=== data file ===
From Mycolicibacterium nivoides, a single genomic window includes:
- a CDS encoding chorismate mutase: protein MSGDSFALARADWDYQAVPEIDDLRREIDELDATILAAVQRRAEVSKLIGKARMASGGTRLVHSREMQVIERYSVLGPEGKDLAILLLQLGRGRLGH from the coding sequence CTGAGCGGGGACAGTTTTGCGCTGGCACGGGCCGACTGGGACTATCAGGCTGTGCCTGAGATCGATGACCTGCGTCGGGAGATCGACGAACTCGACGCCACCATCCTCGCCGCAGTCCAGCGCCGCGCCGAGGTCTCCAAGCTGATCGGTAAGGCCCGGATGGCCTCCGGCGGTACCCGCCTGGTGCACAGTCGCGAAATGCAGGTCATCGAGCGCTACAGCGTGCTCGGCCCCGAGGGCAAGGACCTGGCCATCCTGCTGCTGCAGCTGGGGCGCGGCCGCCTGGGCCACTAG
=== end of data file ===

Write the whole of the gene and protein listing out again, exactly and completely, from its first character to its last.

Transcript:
From Mycolicibacterium nivoides, a single genomic window includes:
- a CDS encoding chorismate mutase: protein MSGDSFALARADWDYQAVPEIDDLRREIDELDATILAAVQRRAEVSKLIGKARMASGGTRLVHSREMQVIERYSVLGPEGKDLAILLLQLGRGRLGH from the coding sequence CTGAGCGGGGACAGTTTTGCGCTGGCACGGGCCGACTGGGACTATCAGGCTGTGCCTGAGATCGATGACCTGCGTCGGGAGATCGACGAACTCGACGCCACCATCCTCGCCGCAGTCCAGCGCCGCGCCGAGGTCTCCAAGCTGATCGGTAAGGCCCGGATGGCCTCCGGCGGTACCCGCCTGGTGCACAGTCGCGAAATGCAGGTCATCGAGCGCTACAGCGTGCTCGGCCCCGAGGGCAAGGACCTGGCCATCCTGCTGCTGCAGCTGGGGCGCGGCCGCCTGGGCCACTAG